In a far away land… The Christmas Island

Coming up with an idea for this weekly post was not easy. On Saturday morning, while trying to tackle all sorts of projects I have on my “To-do” list, I realized that I hit a wall. Exhaustion has enveloped my body and mind, affecting all facets of my life. All of a sudden, the moment I stood up to face my challenges, all I could do was turn around, sit down and stare blankly at the wall… Today, I got upset with myself for wasting precious time and so I constructed an action plan for the next week- week and a half. It makes me feel empowered. For now…

Let me know in the comments if you, too are more prone to walls and darkness in the wintertime.

***

Because of the above, I did not want to write about something philosophical or argue about anything. All I needed was something light, so when I saw the news headlines about the Christmas Island, I knew that was it. My topic for today. It peaked my interest, leading me to further research on this topic, which I share with you below.

You might have heard of the Christmas Island before, but I am not sure that you know where it lies on the map. (Let me know in the comments if you did!) Said island is a part of the Australian territory, even though it is positioned relatively further away from Australia, and much closer to the island of Java in Indonesia. (There also is the Easter Island, territory of Chile. What is up with those Holiday named places?! Not that I am complaining…) Most of the 2,000+ population of the island lives in the northern parts. They have their own school, Catholic church, a Buddhist Temple, a hospital, a post office and an airport. It was a British captain, sailing past the island on December 25th, who named it as we know it today – the Christmas Island. As of last year, less than 40% of the island’s population used Internet. Their economy is mainly based on tourism and phosphate mining. It also currently serves as the Immigration Detention Center. Below, you can see the flag of the Christmas Island.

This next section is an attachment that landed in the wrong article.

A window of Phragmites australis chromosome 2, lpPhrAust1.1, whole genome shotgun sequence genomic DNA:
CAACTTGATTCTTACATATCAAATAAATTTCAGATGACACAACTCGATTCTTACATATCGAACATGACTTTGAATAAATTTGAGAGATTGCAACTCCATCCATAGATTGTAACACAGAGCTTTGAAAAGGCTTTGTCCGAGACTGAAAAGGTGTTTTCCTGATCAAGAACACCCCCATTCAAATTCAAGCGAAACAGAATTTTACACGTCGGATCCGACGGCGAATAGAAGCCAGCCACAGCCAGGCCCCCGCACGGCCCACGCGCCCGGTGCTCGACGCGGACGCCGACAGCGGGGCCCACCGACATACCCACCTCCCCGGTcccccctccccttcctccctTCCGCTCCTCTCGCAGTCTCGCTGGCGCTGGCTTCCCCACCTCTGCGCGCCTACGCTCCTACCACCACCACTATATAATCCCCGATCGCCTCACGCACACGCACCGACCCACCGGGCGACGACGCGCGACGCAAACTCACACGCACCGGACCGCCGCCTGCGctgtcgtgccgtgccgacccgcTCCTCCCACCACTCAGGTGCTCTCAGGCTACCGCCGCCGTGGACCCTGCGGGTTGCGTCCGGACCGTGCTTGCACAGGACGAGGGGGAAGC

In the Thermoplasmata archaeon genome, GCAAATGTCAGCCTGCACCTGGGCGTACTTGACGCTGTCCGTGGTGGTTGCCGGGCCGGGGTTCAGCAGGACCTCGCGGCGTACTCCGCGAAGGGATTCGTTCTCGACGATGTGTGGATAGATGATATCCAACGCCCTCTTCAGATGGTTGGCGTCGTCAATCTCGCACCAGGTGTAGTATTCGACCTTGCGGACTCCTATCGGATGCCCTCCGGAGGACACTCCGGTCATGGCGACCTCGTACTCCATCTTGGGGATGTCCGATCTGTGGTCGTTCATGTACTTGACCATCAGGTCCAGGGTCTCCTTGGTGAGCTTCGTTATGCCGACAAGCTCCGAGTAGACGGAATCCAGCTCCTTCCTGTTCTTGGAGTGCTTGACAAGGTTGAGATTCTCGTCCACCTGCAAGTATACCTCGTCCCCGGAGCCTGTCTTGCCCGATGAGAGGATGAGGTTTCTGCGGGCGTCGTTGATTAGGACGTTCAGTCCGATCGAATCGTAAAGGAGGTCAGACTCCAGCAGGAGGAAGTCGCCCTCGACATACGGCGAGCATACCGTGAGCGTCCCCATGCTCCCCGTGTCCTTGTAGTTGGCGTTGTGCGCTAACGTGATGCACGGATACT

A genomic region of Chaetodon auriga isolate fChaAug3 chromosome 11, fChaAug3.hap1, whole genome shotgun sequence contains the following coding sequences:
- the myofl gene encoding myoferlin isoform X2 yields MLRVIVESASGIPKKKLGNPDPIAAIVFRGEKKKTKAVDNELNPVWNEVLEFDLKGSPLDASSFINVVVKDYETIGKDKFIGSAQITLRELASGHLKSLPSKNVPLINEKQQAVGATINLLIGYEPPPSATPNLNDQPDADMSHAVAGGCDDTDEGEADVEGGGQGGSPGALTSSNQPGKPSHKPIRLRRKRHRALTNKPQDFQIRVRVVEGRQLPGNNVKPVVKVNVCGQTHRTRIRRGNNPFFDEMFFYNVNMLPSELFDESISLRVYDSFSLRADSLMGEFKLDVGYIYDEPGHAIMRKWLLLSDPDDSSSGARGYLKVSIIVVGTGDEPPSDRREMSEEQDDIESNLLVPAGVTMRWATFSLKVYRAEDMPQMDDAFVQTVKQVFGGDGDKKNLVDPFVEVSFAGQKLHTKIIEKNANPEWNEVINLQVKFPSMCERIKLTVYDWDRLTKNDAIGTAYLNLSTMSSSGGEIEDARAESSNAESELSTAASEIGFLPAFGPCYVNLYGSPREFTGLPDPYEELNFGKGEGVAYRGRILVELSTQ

It is fascinating to me to know the meaning behind the design of the flag. The green and blue halves in this case represent land and sea respectively. The constellation here is of the Southern Cross, and it is the same as on the Australian flag. The bird symbol of the island is the golden bosun bird, pictured here on the “land” part of the flag. And in the center, you have the shape of the actual island. (I thought it looked liked a dog from afar.) Even though my artistic mind does not really understand it at the moment, the golden disc, on which the shape is outlined, has become a symbol of the mining industry.

Now that you know some basic facts about this island, we can return to the real reason for this post – crabs. Red crabs in particular. Once a year (happening now), forty-five million crabs (FORTY FIVE MILLION!) travel the island in order to breed. This particular type of crabs cannot be found anywhere else in the world. These are not the kind you find on your plate at the seafood restaurant. These are said to be inedible. The migration is such a great phenomenon, that the staff of the National Park builds supporting walls to lead them through safer spots. It is normal for people to drive around with various tools enabling them to move the crabs out of the way, so that they can drive through safely, without harming the migrants. Some streets are also closed for the duration of the great travel. What I found particularly interesting in the article linked above is that “the sound of millions of crabs running along the forest floor sounds like the drumming of rain on a tin roof.” How absolutely mind-boggling is that? *closes eyes trying to hear it*